He approved a lot of developmental projects in the South East such as the dredging of the River Niger at Onitsha and Oguta and the resumption of the Onitsha Port construction, among others. Unfortunately, death stole him from us!I have gone into this fleeting review of the mindsets and approaches to national integration by the various Northern leaders we have had to show the differences and impacts they made in order for us to better appreciate what Buhari is currently doing to the unity of our country.When Buhari was hospitalised in London for 105 days, a lot of Nigerians from across the various geopolitical and religious lines prayed for him. I expected him to come back thoroughly sobered up after his second brush with death in a foreign land. While he was away, the fire of disunity which he lit with his 97%/5% charter of nepotism was raging through the land.
The Biafra separatist agitation continued to gather steam. More separatist agitators from Yoruba, Middle Belt, Niger Delta and “Bendel” had announced themselves. Arewa Youths not only gave Igbo people resident in the North a “quit notice”, they commissioned local artistes to release hate songs to back up their threat. The armed herdsmen continued their vain efforts to forcefully grab new territories in the Middle Belt and South for themselves and their cattle while the security agencies either protected or made excuses for them.
This nation has never been under this degree of turmoil!When Buhari returned, well-meaning Nigerians expected him to calm frayed nerves like a father who returned from a long journey to meet his children at daggers-drawn. Instead, even with his frail voice, Buhari burnish his sectional credentials further. After telling Nigerians that Ojukwu visited his home 13 years ago and both of them “agreed” that Nigeria was better together than apart, our President turned around to mock his memory by referring to people who make trouble and “run away”.He insulted the man who had visited him to discuss Nigeria’s unity, even though he is no more! Compare and contrast Shagari and Buhari and weep for Nigeria and its quest for unity! Buhari essentially took sides with Arewa Youths whose real motive is not a quit notice but a call for the security agencies to open fire on unarmed, non-violent Biafra agitators calling for a democratically-organised referendum.Ojukwu stood for Nigeria’s unity based on equity. Otherwise, as he put it: “Let my people go”.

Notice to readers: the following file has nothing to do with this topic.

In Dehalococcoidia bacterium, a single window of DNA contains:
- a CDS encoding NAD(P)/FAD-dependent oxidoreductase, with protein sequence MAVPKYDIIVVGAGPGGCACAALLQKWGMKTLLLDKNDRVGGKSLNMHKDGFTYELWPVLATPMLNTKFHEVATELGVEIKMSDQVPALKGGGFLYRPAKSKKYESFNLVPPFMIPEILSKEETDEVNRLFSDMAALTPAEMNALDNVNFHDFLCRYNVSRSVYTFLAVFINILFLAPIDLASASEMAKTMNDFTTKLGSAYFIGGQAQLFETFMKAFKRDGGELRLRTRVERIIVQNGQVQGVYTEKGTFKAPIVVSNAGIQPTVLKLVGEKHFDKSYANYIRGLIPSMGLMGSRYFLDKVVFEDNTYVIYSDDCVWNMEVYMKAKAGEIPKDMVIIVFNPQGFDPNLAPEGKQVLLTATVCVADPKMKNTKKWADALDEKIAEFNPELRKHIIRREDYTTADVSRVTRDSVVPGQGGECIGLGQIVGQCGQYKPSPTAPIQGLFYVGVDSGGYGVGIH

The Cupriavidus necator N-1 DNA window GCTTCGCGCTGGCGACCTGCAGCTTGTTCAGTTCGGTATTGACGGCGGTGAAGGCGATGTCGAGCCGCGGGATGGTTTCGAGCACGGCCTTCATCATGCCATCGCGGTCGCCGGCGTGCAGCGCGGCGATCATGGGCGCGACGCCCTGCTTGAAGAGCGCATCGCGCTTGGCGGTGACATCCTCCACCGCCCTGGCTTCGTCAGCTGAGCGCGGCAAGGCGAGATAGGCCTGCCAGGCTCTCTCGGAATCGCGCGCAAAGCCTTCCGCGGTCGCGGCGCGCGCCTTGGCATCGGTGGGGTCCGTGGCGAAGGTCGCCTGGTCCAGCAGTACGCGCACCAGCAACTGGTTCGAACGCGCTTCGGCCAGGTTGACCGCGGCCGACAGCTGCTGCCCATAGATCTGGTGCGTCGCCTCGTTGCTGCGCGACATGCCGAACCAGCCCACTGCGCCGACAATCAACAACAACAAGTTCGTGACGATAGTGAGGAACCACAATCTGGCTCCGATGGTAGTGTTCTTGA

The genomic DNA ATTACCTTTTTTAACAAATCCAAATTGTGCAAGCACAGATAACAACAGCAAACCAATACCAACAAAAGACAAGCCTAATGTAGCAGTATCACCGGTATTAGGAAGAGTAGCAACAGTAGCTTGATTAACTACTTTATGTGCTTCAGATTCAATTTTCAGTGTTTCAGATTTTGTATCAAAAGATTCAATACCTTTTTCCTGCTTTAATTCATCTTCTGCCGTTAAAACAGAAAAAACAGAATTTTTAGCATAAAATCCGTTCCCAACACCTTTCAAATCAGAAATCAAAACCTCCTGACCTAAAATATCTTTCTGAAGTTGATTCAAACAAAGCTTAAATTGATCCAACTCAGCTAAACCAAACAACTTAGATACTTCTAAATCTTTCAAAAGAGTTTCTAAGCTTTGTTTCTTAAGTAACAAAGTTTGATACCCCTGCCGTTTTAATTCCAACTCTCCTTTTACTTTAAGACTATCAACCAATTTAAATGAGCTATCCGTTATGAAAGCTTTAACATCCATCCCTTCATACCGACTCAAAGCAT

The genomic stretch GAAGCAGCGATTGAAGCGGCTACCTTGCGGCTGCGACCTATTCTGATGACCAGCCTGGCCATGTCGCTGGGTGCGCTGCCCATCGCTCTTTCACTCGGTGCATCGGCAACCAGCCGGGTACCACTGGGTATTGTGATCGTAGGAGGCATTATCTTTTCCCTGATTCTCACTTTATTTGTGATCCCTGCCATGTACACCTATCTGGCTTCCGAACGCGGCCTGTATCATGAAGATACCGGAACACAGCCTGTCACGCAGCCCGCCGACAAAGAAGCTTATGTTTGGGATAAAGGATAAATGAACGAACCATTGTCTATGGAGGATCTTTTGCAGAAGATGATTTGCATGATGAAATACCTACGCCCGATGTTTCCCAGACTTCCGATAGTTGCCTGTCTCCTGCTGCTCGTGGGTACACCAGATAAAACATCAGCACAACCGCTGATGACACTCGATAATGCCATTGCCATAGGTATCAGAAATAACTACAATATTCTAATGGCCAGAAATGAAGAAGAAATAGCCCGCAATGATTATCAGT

That is my stand also, and I believe it is the right thing to ask for. Buhari and those freeloading from the Nigerian oil-fed Commonwealth believe in gunpoint unity: Nigeria is indivisible and indissoluble; any who disagrees will be shot. There is no agreement between the first and second positions. The first is a nationalistic view, while the second is a sectional one. Therefore, Buhari is wrong to assume that he and Ojukwu “agreed” in their fabulous Daura meeting.With his kind of mindset, Buhari could never lead this country to make progress. Both his body and verbal languages would always set Nigerians against one another, unlike Shagari whose conservative NPN Federal Government only courted ideological differences with political parties that styled themselves as “progressives” over 32 years ago. Shagari was a much nobler and more patriotic Nigerian leader than the man who overthrew him. We are in urgent need of a messiah who will dress the bleeding wounds of this nation. We need a reconciler, inspirer, and true father-figure. Enough of pugnacious, sectional presidents!